Notwithstanding its contribution to increased efficiency of construction and delivery, however, modularisation has failed to mitigate the challenges associated with a peculiar aspect of Indian shipbuilding: the telescopic method of construction, associated with long construction times. Under this method, a shipbuilder retains the flexibility to carry out changes in design and major equipment asked for by the Indian Navy in later stages of production, but with attendant cost and time overruns. Shipyards have to grapple with the reality that often the navy changes its weapon system and sensors requirement at a late stage of development as issues of economic viability, arms export policy and non-availability of technology force late changes in construction design.[68] The need to constantly import new systems imposes demands on shipyards that must also deal with the problem of improper/insufficient spares, and inadequate documentation and testing methods.

The design aspect of modular construction is also significant. Modular design of a warship is different from conventional designing: the former is more complex because the design algorithm is raised to a much higher level.[69] In modular shipbuilding, engineers must design and assemble warships that will meet assigned qualitative requirements using the least number of standalone modules. Unlike conventional designing, where numbers of pre-assemblies impose no limitations, modular design must decide on redundancies and system fail-safe levels early as re-engineering to meet late-stage demands is wasteful.[70] However, Indian shipyards (barring MDL, GRSE and L&T) are yet to turn to modular construction.[71] While private shipyards like L&T’s Kattupalli and Reliance Naval have had modular ship-building facilities from the outset, they have yet to receive the kind of orders that would enable them to maximise the use these facilities. 

Lack of Robust Commercial Shipbuilding

As some see it, the absence of a strong commercial shipbuilding industry in India has created an uncompetitive environment for private shipyards.[72] In a globalised shipbuilding industry, Indian shipyards have various disadvantages that negate their natural competitiveness and adversely impact their chances of survival in the market. With empty order books and limited orders for commercial ships on order, private shipyards diversify into building of small specialised vessels, naval vessels, and repairs.[73] Unlike China and South Korea, where commercial shipbuilding has vastly benefited all types of warship construction in terms of quality, efficiency and output, India’s civilian shipbuilding industry has yet to catalyse defence shipbuilding.[74] Whereas the East Asian majors are today global leaders in commercial shipbuilding, with an individual share of more than 25 percent each, India’s shipbuilding industry accounts for less than one percent of global share. India’s indigenous base vis-à-vis other East Asian countries is also small (See Figure 1).[75] To boost private shipyards, domain experts say India must reform the commercial sector in the following ways:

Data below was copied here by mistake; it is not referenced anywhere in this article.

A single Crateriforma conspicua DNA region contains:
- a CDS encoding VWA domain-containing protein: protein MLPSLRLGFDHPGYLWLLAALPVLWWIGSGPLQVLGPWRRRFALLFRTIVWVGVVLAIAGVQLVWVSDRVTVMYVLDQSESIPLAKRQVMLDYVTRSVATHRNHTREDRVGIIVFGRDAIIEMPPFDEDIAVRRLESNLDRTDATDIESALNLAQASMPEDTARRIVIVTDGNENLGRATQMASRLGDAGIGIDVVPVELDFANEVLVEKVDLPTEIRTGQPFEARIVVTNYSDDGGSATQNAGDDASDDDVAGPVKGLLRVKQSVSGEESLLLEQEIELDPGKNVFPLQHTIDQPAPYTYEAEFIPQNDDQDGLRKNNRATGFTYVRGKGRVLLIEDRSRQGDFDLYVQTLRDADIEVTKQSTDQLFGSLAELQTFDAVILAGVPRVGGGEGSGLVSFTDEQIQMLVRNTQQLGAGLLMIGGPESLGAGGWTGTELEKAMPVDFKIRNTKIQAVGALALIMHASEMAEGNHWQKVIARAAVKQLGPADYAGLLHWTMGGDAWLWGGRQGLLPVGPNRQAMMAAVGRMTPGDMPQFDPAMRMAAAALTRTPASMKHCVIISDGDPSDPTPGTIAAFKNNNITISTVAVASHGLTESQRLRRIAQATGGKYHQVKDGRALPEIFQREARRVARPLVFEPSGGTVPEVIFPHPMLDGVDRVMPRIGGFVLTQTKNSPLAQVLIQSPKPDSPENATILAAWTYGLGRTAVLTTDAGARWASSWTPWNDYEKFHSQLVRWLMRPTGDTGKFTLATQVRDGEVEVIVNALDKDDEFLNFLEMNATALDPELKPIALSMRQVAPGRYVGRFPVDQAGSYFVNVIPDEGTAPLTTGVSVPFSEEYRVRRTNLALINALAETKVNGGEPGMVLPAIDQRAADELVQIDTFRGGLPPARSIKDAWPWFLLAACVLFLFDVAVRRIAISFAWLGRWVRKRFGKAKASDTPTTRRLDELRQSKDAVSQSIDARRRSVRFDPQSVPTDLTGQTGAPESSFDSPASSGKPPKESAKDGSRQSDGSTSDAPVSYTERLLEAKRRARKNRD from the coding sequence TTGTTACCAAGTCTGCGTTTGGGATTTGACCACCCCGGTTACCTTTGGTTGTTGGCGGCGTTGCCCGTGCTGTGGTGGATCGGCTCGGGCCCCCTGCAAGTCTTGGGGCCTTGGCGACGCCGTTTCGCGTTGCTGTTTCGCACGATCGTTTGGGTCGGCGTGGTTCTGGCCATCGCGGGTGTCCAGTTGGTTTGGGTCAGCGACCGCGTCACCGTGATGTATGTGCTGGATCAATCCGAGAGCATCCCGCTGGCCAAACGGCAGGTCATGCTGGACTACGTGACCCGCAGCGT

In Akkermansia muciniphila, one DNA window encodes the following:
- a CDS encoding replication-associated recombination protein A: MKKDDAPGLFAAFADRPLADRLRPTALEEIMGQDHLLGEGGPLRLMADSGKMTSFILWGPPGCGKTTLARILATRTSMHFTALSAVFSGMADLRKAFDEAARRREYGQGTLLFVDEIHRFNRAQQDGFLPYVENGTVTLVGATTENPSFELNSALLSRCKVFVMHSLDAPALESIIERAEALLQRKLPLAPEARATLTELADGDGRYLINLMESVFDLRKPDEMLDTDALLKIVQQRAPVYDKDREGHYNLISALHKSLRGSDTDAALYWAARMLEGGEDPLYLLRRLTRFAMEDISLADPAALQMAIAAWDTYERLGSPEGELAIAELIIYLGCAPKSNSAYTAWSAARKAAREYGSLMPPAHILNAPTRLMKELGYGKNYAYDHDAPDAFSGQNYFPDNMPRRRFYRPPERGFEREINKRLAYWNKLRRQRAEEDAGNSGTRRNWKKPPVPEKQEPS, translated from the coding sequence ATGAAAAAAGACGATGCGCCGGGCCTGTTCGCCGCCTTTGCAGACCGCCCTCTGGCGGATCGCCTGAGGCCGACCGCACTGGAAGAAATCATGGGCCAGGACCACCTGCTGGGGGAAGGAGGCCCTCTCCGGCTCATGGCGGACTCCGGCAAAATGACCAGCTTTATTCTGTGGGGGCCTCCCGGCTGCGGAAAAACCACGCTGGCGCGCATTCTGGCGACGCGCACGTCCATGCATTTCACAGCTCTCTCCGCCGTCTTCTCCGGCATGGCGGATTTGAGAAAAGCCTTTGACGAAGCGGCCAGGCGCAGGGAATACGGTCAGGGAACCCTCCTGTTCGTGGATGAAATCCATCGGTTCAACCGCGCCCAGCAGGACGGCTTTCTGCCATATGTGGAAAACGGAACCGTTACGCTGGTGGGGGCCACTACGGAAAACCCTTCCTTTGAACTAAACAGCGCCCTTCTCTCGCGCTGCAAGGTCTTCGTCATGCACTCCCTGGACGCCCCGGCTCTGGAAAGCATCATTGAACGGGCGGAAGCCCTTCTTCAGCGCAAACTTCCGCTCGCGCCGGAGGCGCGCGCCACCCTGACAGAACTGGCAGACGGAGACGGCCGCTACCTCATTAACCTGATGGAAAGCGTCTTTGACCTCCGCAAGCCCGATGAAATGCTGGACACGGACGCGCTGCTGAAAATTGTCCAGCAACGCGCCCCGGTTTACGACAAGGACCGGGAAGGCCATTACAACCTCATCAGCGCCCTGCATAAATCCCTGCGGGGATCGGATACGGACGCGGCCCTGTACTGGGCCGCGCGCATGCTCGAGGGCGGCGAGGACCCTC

(a) Supportive Government Policy. A capital- and technology-intensive area like modern shipbuilding requires strategic guidance and support from the government. Unlike Japan and South Korea, where governments provide subsidies, financial aid, finance, and tax benefits, India has yet to create policies that provide the private sector with the same support. Such policies are fundamental in creating a level playing field against other countries that possess more advanced industries. In South Korea, for example, shipyard financing results in lower costs. In China, too, the shipbuilding industry is provided with direct aid, loss reimbursements, tax subsidies, and sovereign refund guarantees for certain class of vessels, easing the burden on shipyards.[76]

(b) Working Capital. A shipyard’s requirement of working capital stands at around 25-35 percent of the cost of the ship during the entire construction period. The interest rates on working capital in India average 10-11 percent.[77] In contrast, the interest rates offered to shipbuilding yards overseas are significantly lower at 5-6 percent in Korea and 4-8 percent lower in China. In India, financing costs are higher because the shipbuilding relies heavily on imports of critical raw materials.